Lung cancer exceeds all other diagnosed cancers in annual mortality, surpassing the top two annually diagnosed cancers breast and prostate, combined. The vast majority of diagnosed lung cancer cases are in current or former smokers, accounting for 85% of all cases. The number of diagnosed lung cancer cases continues to rise, addressing the need for novel intervention strategies. Despite current advances in chemoprevention for other less-fatal types of cancer, the only currently recognized chemopreventive strategy for lung cancer is smoking cessation. However, former smokers retain a 2.5-fold increased risk of developing lung cancer compared with never smokers, despite cessation efforts. About 40% of all newly diagnosed lung cancers occur in former smokers. As such, chemoprevention strategies for lung cancer are direly needed for the large and ever-growing high-risk population. Preclinical evaluation of existing therapies with established safety and efficacy profiles represents a fruitful opportunity to advance the field. Identification of ERβ expression has been found to be a lucrative method to identify lung cancers that confer poor survival and presents as a potential target for chemopreventive efforts. Preclinical evaluation of anti-estrogens in cell lines and mouse models of lung cancer shows great promise in advancing this class of drugs towards future clinical use in lung cancer prevention. Furthermore, anti-estrogens such as fulvestrant, a complete ER antagonist, have shown anti-tumorigenic activity in lung cancer and others such as tamoxifen have already been successfully implemented in both primary and secondary breast cancer prevention modalities. Preclinical and clinical evidence underpinning the importance of managing ER signaling to control lung cancer initiation and progression, although efficacious, alludes to the potential for increased efficacy when used in combination with other agents. Pioglitazone, a synthetic peroxisome proliferator-activated receptor gamma (PPARγ) agonist belonging to the thiazolidinediones (TZDs) drug class has also been used in preclinical studies to mitigate lung tumorigenesis, progression, and metastasis after a retrospective analysis found that diabetics using TZDs experienced a 33% reduction in lung cancer incidence. PPARγ has also been implicated as a protective pathway in lung cancer initiation and progression in early phase clinical testing. Patients with improved histology scores demonstrated a link between an increased ER gene signature and positive-response to PPARγ activation, which conferred a chemopreventive effect in dysplasias with a persistent and progressive phenotype. This link presents a unique opportunity to utilize two known mechanisms that are efficacious in protecting against carcinogen-induced lung cancer initiation and progression. Cross-talk between PPARγ signaling and estrogen receptor (ER) signaling has also been previously reported in other cancer models. NNK is a principal carcinogen in cigarette smoke, and along with its ability to induce mutations in oncogenes, NNK can act as an inflammatory mediator of the tumor microenvironment (TME) by promoting macrophage infiltration into the lungs. Furthermore, in previously reported NNK-models of lung cancer, immune cells thought to be macrophages that were positive for both aromatase and estradiol were localized to preneoplastic lesions. Taken together, macrophages are hypothesized to play a key role in regulation of the lung TME both through ER-dependent and independent mechanisms, and both ER and PPARγ pathways are also known to be functional. To develop a novel approach to prevent lung cancer, preclinical studies were developed to evaluate the therapeutic potential and chemopreventive capabilities of two FDA-approved agents, pioglitazone and fulvestrant, re-purposed in a lung cancer tumor microenvironment (TME) in vitro model and an NNK-induced adenocarcinoma chemoprevention in vivo model. To test pioglitazone and fulvestrant in a preclinical model simulating the lung TME, we selected a human NSCLC adenocarcinoma cell line with a similar KRAS mutational signature found in smoking-induced lung cancer and a human immortalized macrophage cell line. Additionally, we tested the effects of pioglitazone and fulvestrant in a murine primary cell culture model, utilizing mouse-derived adenocarcinoma cells immortalized from NNK-induced in vivo tumors and primary murine bone marrow-derived macrophages (BMDMs).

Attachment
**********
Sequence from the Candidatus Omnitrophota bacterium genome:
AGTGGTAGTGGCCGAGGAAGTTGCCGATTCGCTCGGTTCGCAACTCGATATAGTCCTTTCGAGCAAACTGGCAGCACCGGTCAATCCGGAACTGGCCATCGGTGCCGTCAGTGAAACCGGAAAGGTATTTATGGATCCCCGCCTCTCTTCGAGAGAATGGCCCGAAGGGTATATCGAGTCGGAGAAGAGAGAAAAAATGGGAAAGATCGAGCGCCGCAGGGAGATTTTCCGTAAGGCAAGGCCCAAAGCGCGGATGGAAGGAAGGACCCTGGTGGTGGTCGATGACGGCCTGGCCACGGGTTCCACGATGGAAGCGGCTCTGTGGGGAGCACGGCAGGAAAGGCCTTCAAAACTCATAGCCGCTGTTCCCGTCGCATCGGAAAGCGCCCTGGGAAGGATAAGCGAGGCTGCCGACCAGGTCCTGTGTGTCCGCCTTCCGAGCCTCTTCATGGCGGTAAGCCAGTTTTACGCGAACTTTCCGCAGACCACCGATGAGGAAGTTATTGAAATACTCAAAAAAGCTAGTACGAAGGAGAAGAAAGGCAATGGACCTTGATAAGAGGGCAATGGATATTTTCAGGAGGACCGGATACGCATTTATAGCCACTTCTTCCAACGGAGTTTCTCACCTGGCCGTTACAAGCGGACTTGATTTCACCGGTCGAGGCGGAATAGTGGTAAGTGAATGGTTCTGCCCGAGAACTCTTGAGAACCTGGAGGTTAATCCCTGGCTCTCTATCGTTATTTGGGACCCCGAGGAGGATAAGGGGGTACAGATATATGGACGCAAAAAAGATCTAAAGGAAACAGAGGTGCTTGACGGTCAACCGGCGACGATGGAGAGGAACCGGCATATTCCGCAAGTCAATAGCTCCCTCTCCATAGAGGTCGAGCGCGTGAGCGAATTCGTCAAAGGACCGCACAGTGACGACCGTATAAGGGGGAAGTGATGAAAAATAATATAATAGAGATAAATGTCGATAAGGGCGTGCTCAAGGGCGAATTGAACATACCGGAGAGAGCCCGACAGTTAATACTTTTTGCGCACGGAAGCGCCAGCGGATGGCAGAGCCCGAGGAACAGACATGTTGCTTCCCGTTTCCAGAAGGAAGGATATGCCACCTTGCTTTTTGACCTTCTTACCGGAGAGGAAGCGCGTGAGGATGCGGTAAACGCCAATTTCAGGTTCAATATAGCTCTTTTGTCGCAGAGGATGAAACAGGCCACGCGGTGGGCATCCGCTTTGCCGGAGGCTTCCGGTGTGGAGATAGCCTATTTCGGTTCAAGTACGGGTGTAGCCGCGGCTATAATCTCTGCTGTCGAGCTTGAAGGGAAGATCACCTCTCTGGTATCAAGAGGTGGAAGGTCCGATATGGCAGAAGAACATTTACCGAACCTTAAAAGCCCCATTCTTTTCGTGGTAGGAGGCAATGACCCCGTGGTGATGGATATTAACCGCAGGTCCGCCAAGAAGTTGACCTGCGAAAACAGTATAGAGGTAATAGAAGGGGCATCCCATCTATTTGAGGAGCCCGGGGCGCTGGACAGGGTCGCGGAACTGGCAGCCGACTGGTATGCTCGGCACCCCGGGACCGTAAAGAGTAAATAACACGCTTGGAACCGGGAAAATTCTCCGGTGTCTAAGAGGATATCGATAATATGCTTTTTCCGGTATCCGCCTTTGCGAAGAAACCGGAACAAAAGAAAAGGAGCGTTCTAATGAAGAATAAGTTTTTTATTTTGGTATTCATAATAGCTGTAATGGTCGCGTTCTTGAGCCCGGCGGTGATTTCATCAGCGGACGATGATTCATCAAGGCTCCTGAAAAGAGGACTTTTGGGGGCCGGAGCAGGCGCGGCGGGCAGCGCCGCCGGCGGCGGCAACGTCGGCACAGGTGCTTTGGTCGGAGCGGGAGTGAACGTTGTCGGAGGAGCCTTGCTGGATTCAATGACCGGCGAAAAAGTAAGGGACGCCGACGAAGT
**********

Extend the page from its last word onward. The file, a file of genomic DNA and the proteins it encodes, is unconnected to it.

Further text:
University of Minnesota Ph.D. dissertation. May 2019. Major: Pharmacology. Advisor: Jill Siegfried. 1 computer file (PDF); xv, 120 pages.
Targeting the PPARγ and ER pathways via modulation of inflammation in the tumor microenvironment: a novel lung cancer prevention strategy.
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